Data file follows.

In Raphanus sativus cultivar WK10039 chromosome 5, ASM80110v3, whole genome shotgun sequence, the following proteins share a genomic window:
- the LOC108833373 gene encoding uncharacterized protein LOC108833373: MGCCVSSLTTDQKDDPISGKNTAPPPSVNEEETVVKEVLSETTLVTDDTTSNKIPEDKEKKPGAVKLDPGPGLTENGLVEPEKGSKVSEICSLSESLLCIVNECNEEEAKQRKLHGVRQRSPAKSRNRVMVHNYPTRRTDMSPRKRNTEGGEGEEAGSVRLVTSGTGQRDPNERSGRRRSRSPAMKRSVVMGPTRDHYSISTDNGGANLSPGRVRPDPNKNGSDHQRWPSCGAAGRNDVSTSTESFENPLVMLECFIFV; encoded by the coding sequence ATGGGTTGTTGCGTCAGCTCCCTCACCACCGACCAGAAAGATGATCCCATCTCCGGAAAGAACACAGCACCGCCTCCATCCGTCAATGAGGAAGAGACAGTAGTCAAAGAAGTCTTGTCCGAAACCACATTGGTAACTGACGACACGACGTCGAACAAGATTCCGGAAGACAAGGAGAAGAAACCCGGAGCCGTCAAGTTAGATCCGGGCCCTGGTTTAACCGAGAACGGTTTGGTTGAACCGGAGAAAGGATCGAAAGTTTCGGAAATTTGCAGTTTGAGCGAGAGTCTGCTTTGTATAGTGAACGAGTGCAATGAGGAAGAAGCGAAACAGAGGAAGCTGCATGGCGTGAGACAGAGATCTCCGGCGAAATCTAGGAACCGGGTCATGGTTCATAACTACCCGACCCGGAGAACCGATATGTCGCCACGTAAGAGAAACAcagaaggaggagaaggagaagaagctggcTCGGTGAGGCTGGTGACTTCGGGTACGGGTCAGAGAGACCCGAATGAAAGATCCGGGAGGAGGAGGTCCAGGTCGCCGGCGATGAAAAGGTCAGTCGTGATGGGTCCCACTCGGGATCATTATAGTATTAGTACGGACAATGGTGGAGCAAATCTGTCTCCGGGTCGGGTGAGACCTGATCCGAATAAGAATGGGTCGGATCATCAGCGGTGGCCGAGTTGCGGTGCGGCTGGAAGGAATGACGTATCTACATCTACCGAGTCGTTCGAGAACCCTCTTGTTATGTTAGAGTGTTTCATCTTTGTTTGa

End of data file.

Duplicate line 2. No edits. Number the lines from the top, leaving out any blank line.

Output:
- the LOC108833373 gene encoding uncharacterized protein LOC108833373: MGCCVSSLTTDQKDDPISGKNTAPPPSVNEEETVVKEVLSETTLVTDDTTSNKIPEDKEKKPGAVKLDPGPGLTENGLVEPEKGSKVSEICSLSESLLCIVNECNEEEAKQRKLHGVRQRSPAKSRNRVMVHNYPTRRTDMSPRKRNTEGGEGEEAGSVRLVTSGTGQRDPNERSGRRRSRSPAMKRSVVMGPTRDHYSISTDNGGANLSPGRVRPDPNKNGSDHQRWPSCGAAGRNDVSTSTESFENPLVMLECFIFV; encoded by the coding sequence ATGGGTTGTTGCGTCAGCTCCCTCACCACCGACCAGAAAGATGATCCCATCTCCGGAAAGAACACAGCACCGCCTCCATCCGTCAATGAGGAAGAGACAGTAGTCAAAGAAGTCTTGTCCGAAACCACATTGGTAACTGACGACACGACGTCGAACAAGATTCCGGAAGACAAGGAGAAGAAACCCGGAGCCGTCAAGTTAGATCCGGGCCCTGGTTTAACCGAGAACGGTTTGGTTGAACCGGAGAAAGGATCGAAAGTTTCGGAAATTTGCAGTTTGAGCGAGAGTCTGCTTTGTATAGTGAACGAGTGCAATGAGGAAGAAGCGAAACAGAGGAAGCTGCATGGCGTGAGACAGAGATCTCCGGCGAAATCTAGGAACCGGGTCATGGTTCATAACTACCCGACCCGGAGAACCGATATGTCGCCACGTAAGAGAAACAcagaaggaggagaaggagaagaagctggcTCGGTGAGGCTGGTGACTTCGGGTACGGGTCAGAGAGACCCGAATGAAAGATCCGGGAGGAGGAGGTCCAGGTCGCCGGCGATGAAAAGGTCAGTCGTGATGGGTCCCACTCGGGATCATTATAGTATTAGTACGGACAATGGTGGAGCAAATCTGTCTCCGGGTCGGGTGAGACCTGATCCGAATAAGAATGGGTCGGATCATCAGCGGTGGCCGAGTTGCGGTGCGGCTGGAAGGAATGACGTATCTACATCTACCGAGTCGTTCGAGAACCCTCTTGTTATGTTAGAGTGTTTCATCTTTGTTTGa